DALLAS — George W. Bush improved his 2000 win in his home state by 3 percent. He won Texas with 62 percent, although he did not do as well in the major cities. Dallas County went for Bush by 53 percent in 2000, but his margin was 50-49 in 2004.

Four of the five Democratic congressmen who had been put into difficult districts by the redistricting of 2003 went down in flames. Only Rep. Chet Edwards was able to get re-elected.

House Majority Leader Tom DeLay took 60 percent of the vote, despite pending legal and ethical problems concerning the way that he maneuvered the state’s redistricting. The Houston Chronicle endorsed DeLay’s opponent because he “promises to place the district’s interests above grasping for partisan power in Washington.”

The powerful Dallas Morning News had endorsed Democratic Rep. Martin Frost, backed by the labor movement, against Republican Pete Sessions in a newly created district, but Sessions beat Frost, who had been the “dean” of Texas’ once-powerful Democratic delegation.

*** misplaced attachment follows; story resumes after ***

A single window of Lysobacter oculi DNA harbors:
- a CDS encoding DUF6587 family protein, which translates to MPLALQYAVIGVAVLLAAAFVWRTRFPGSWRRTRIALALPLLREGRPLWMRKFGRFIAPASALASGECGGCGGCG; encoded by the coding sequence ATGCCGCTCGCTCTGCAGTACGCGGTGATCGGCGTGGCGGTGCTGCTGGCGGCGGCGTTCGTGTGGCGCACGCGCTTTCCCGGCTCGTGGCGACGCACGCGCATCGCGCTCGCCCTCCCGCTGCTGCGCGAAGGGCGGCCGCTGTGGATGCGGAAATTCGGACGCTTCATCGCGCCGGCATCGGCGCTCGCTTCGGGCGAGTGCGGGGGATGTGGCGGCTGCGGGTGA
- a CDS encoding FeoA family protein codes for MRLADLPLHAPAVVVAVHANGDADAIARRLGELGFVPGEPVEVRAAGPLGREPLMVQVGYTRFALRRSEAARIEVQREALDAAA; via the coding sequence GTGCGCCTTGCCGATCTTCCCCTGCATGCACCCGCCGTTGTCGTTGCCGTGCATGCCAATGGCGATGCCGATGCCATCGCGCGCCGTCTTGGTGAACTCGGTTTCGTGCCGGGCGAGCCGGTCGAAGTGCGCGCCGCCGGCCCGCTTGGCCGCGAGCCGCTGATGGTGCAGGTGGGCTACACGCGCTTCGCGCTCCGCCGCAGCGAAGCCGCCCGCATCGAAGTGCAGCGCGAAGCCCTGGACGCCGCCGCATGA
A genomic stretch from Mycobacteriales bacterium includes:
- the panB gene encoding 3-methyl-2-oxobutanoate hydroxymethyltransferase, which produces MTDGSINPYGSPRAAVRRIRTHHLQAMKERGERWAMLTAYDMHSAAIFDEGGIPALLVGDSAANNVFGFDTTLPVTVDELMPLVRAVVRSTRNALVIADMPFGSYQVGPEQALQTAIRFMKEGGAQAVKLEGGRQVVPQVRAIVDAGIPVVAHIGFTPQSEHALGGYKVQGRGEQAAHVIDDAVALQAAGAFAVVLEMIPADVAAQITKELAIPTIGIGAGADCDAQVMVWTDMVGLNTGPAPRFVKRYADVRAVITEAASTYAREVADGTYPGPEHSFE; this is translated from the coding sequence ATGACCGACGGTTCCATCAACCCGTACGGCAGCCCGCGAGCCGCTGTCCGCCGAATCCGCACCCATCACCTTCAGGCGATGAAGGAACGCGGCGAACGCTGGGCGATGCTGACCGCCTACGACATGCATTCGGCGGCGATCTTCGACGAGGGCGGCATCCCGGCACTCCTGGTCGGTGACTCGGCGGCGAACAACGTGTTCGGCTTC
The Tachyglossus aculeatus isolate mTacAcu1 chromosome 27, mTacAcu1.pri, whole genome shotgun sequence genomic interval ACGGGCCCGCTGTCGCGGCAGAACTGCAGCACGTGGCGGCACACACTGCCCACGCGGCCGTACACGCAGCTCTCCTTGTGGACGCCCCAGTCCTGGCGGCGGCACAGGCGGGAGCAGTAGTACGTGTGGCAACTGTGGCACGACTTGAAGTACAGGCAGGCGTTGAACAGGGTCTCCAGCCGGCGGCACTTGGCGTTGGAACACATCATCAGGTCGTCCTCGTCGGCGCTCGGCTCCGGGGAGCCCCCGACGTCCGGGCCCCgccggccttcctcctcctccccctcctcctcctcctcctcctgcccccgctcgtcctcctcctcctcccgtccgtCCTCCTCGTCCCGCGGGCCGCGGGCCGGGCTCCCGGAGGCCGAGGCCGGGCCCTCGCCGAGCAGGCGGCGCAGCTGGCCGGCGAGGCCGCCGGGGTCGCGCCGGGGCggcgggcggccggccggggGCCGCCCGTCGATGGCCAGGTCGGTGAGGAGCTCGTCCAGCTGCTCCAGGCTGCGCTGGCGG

Not all of the races followed this pattern, however. Dallas Democrats picked up three judgeships and chose Lupe Valdez as Dallas County’s first female and first Latino elected sheriff, edging out a three-decade veteran of the sheriff’s department. She also became the first new sheriff in 20 years and the first Democrat to hold the post since the mid-1970s.

The authors can be reached at pww@pww.org.